ST. LOUIS — Heading into Game 5 of their NL Division Series against Pittsburgh, the St. Louis Cardinals can take comfort in this: They’re 7-1 the past three years when facing postseason elimination.
Manager Mike Matheny said poise comes from a mindset of sticking to routine that is established during spring training.
“We saw it in Pittsburgh, and I anticipate seeing it tomorrow,” Matheny said Tuesday after most players attended an optional workout. “They show up like it’s another – it’s another great day.”
Starter Adam Wainwright was loose and playful on the podium, joking that he got knocked out early on purpose in last year’s division series finale at Washington to “get the mojo flowing.” He tore a page from the Tony La Russa quote book, declining to discuss possible wrinkles for Game 5, turning to Matheny and asking, “Is that a scouting report? That’s a scouting report.”
Though this is the Pittsburgh Pirates’ first playoff appearance since 1992, they’ve looked seasoned, too.
“This is obviously an exciting time, a high-pressure situation, and you know, this is what you prepare for all year,” rookie starter Gerrit Cole said. “Yeah, it’s extremely exciting, and I can’t wait.”
The Pirates will be facing an opponent they all know too well. It’ll be the 24th meeting of the season, with strong stretches on both sides and the Pirates holding a 12-11 edge.
YANKEES: Hank Steinbrenner wants Joe Girardi to remain with the New York Yankees and is awaiting the manager’s decision on a new contract.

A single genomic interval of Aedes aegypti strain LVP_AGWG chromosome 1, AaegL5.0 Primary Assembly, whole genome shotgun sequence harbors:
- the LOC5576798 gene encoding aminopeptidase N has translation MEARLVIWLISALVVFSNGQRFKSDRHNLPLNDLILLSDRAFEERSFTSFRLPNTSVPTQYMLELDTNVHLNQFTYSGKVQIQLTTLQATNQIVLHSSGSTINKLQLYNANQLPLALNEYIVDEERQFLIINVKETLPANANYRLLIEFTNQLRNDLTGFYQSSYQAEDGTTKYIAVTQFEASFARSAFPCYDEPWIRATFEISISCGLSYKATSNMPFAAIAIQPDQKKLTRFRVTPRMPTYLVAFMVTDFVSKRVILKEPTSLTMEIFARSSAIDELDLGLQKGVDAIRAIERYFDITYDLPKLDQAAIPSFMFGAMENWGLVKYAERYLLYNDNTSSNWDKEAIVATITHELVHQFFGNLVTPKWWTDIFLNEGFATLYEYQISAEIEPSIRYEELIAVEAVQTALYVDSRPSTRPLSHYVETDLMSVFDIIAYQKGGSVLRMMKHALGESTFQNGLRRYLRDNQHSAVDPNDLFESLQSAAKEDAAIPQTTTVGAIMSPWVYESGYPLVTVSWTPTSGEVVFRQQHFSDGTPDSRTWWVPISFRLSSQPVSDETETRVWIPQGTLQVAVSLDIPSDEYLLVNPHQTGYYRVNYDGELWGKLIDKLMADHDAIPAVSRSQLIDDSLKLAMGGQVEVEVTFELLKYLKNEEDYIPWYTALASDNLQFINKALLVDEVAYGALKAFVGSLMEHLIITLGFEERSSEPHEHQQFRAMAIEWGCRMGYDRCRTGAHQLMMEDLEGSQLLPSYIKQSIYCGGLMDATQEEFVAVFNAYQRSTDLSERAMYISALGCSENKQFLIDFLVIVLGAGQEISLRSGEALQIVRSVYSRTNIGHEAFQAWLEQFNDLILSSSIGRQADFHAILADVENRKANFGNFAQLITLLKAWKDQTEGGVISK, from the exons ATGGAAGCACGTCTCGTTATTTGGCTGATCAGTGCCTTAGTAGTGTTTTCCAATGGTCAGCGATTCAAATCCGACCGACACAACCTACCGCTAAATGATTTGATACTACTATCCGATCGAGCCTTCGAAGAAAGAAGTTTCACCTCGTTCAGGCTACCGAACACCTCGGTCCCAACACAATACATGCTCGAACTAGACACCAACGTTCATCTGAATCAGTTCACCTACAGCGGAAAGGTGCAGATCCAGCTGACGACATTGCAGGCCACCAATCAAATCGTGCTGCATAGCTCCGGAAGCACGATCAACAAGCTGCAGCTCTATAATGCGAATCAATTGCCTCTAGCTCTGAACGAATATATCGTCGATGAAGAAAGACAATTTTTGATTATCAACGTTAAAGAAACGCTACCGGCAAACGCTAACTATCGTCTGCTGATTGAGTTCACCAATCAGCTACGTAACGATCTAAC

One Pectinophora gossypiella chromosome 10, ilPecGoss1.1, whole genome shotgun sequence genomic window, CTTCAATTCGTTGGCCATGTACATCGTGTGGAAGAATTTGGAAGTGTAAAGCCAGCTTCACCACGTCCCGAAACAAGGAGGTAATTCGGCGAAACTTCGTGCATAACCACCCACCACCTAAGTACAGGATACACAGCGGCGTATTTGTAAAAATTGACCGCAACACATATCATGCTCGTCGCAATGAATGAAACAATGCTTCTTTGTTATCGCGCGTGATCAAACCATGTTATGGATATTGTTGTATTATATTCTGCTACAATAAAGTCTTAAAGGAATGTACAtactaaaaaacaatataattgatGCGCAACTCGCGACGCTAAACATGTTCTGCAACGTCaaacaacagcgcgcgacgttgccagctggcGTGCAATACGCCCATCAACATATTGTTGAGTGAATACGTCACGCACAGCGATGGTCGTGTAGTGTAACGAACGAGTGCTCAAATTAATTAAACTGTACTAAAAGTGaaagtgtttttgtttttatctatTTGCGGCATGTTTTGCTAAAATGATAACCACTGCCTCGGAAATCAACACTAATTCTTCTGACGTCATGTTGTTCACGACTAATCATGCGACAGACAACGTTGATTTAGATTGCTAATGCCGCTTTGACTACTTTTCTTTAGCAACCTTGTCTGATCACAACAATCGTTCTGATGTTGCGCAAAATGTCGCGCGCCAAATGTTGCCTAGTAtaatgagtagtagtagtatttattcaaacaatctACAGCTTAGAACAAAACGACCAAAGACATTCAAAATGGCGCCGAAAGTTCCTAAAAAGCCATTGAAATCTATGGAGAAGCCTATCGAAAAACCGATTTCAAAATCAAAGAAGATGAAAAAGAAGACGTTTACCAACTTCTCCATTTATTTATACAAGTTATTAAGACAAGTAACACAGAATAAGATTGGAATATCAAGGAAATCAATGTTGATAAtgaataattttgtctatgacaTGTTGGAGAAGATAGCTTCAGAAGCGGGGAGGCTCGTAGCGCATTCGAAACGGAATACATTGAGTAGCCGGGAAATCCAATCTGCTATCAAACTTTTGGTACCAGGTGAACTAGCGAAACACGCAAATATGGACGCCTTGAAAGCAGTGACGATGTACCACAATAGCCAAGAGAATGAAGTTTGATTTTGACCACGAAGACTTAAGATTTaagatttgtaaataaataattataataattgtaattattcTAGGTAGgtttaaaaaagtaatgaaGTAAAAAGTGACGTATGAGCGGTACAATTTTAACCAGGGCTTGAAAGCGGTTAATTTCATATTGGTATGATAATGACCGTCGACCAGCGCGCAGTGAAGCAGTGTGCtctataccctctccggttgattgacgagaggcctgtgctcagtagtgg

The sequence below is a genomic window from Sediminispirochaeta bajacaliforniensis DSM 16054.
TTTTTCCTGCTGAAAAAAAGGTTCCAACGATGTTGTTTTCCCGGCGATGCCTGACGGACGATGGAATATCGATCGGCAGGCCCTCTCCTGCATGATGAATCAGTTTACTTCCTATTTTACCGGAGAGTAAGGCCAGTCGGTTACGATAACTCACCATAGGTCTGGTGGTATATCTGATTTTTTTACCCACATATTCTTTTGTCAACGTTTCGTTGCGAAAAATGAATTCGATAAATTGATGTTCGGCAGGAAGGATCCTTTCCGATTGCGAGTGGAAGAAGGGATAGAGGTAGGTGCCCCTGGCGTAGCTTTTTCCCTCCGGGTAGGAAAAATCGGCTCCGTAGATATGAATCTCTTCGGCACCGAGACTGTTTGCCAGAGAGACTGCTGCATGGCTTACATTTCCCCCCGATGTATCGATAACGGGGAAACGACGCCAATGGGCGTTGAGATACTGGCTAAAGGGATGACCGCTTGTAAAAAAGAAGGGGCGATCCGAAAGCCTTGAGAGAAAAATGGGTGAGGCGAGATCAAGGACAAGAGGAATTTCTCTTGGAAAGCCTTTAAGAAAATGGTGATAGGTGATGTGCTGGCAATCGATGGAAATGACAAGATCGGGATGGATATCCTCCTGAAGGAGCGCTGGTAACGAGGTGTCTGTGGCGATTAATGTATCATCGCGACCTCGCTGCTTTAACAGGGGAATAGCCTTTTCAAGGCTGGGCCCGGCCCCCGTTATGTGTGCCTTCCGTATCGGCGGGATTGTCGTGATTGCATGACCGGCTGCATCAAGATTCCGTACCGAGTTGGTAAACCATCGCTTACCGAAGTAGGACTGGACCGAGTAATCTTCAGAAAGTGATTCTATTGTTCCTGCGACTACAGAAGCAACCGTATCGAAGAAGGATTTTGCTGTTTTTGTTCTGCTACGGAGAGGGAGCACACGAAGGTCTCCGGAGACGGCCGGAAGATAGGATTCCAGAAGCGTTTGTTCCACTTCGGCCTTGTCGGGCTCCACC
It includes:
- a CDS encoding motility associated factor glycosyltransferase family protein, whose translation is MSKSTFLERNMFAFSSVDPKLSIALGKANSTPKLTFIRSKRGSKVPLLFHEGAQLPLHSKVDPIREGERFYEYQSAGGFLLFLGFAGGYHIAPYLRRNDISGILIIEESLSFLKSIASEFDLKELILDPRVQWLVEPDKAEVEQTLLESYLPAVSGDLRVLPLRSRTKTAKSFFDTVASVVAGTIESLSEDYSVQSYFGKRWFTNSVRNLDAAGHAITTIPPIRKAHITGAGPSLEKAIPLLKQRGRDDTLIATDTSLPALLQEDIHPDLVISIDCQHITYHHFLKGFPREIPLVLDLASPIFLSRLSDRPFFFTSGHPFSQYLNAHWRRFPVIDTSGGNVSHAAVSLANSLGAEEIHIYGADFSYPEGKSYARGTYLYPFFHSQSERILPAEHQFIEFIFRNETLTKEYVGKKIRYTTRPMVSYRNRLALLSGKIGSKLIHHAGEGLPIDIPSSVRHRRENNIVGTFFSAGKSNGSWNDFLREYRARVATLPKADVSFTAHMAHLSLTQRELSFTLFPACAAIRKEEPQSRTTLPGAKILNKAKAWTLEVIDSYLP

Girardi’s current deal expires at the end of the month, and the team offered a new agreement last week.
“It’s up to him now,” Steinbrenner, the team’s co-chairman, said Tuesday.
The Yankees failed to make the playoffs for the second time in 19 years and finished with an 85-77 record, their poorest since 1992. All-Stars Derek Jeter, Alex Rodriguez, Mark Teixeira and Curtis Granderson missed much of the season.
“Well, the No. 1 thing is, and it’s not an excuse, the injuries were catastrophic,” Steinbrenner said. “And that’s the word for it, catastrophic. I’ve never seen anything like it. We’ve been in baseball for 40 years, and I haven’t seen anything like it. It was crazy.”
ANGELS: Manager Mike Scioscia and general manager Jerry Dipoto are returning to the team next year after the club’s worst season in a decade.
The Angels announced Tuesday night that hitting coach Jim Eppard and bench coach Rob Picciolo will not return in 2014.
CUBS: Ryan Sweeney is staying with the team after agreeing to a $3.5 million, two-year contract that includes a club option for 2016, he said on Twitter.
PHILLIES: Linked together in one of the worst trades in franchise history, Larry Bowa and Ryne Sandberg now will be working in the same dugout trying to restore the Philadelphia Phillies’ winning ways.
Bowa, a former Phillies manager and shortstop, returned to the team Tuesday to serve as bench coach under Sandberg. The two infielders were traded to the Chicago Cubs in 1981 for shortstop Ivan DeJesus. Sandberg, a throw-in at the time, went on to become a Hall of Fame second baseman.
“We go back a long ways,” Sandberg said. “He’ll be a terrific guy by my side. I have a high level of comfort with him. With his baseball background, as a baseball man, he’s top notch.”
Besides Bowa, Pete Mackanin also is coming back to the Phillies to be the third-base coach. Mackanin was the bench coach for Charlie Manuel from 2009-12. Manuel was fired and replaced by Sandberg in August during the middle of Philadelphia’s first losing season since Bowa was the manager in 2002.
“I like Pete’s experience as a third-base coach,” Sandberg said. “He’s a lot like Larry, a well-rounded baseball man. They know the team, they know the players, they have a feel for Phillies baseball and expectations.”